Apple updated AirTags to fend off unwanted tracking after people said they were being stalked with the devices

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Apple updated AirTags to fend off unwanted tracking after people said they were being stalked with the devices
Apple AirTagsApple
  • Apple announced AirTag updates that will notify people of unwanted tracking sooner and help locate hidden AirTags.
  • A number of people, many of whom are women, have said they were stalked with AirTags.
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Apple has announced new AirTag safety features after a number of people said the tracking devices had been used to stalk them.

The company said Thursday that it will roll out updates later this year to alert people to unwanted tracking sooner and make it easier to find AirTags tracking them without their knowledge.

"AirTag was designed to help people locate their personal belongings, not to track people or another person's property, and we condemn in the strongest possible terms any malicious use of our products," Apple said in a statement on its website. The company first launched AirTags in April 2021.

In an upcoming software update, first-time AirTag users will see a message that "clearly states that AirTag is meant to track their own belongings, that using AirTag to track people without consent is a crime in many regions around the world, that AirTag is designed to be detected by victims, and that law enforcement can request identifying information about the owner of the AirTag."

Apple will also refine its "Unknown Accessory Detected" alert, which notifies users when AirPods or a third-party Find My Network accessory are detected nearby. The software update will make the alert "indicate that AirPods have been traveling with them instead of an 'Unknown Accessory.'"

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Later this year, Apple plans to roll out other updates designed to boost AirTag security.

The tech giant will update its unwanted tracking alert system to let people know sooner that they may be being followed with an AirTag.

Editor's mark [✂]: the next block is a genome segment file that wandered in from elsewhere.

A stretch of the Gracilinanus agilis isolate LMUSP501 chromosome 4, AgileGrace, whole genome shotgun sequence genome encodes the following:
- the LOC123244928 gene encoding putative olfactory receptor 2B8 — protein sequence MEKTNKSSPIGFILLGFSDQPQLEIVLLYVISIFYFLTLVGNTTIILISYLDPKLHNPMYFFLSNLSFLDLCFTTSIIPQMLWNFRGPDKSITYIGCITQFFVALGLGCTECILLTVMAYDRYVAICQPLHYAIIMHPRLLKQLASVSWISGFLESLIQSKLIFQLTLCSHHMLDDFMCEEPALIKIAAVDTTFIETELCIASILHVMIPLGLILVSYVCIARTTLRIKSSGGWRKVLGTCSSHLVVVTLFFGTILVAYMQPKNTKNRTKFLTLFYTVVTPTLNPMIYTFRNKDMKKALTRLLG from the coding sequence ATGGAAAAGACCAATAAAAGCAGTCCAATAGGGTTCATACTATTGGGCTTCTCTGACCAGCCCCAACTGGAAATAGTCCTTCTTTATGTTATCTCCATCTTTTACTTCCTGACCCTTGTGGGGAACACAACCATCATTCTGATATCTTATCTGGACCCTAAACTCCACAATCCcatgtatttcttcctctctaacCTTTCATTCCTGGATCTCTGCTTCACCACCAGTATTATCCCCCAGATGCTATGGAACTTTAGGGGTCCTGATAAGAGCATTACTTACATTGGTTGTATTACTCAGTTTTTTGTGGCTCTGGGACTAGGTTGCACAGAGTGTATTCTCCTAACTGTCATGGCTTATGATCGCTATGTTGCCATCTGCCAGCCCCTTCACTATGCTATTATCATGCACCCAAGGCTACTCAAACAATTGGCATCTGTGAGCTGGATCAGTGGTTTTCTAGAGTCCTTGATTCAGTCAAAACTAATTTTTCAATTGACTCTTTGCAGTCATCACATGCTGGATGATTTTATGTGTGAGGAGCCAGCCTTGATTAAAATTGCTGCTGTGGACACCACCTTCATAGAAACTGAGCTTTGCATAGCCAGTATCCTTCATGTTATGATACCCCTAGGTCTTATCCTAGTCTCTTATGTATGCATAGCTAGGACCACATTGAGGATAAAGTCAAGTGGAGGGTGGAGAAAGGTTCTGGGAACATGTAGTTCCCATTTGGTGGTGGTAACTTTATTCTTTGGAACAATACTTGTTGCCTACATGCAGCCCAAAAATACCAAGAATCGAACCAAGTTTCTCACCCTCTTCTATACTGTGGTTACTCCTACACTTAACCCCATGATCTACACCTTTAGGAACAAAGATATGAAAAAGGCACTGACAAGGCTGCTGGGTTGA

Another update, Precision Finding, will help people subject to unwanted tracking locate unknown AirTags so they can be removed. Users of the iPhone 11, 12, or 13, will be able to use this capability to determine the distance and direction to an unknown AirTag when it's in range. In addition, Apple will tune AirTags' sound to play louder tones so unknown tracking devices are easier to find.

The company also says it's working with safety groups and law enforcement to tamp down unwanted tracking, noting in its statement that incidents of AirTag misuse are "rare."

Apple's update announcement comes after a number of people, many of whom are women, reported being stalked by someone using AirTags.

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Sports Illustrated swimsuit model Brooks Nader said she was tracked for four hours after someone slipped an AirTag into her pocket at a restaurant.

In a viral TikTok in November, one woman said she found an AirTag taped to the inside of her duffel bag after being alerted to an unknown accessory traveling with her. Another woman said she found an AirTag in a wheel well on her car after getting a notification saying, "AirTag Found Moving With You. The location of this AirTag can be seen by the owner."

AirTags have also been misused for theft, authorities say. In December, police in Canada said they'd investigated five incidents in which thieves put AirTags on luxury vehicles to trace them to their owners' driveways and steal them.

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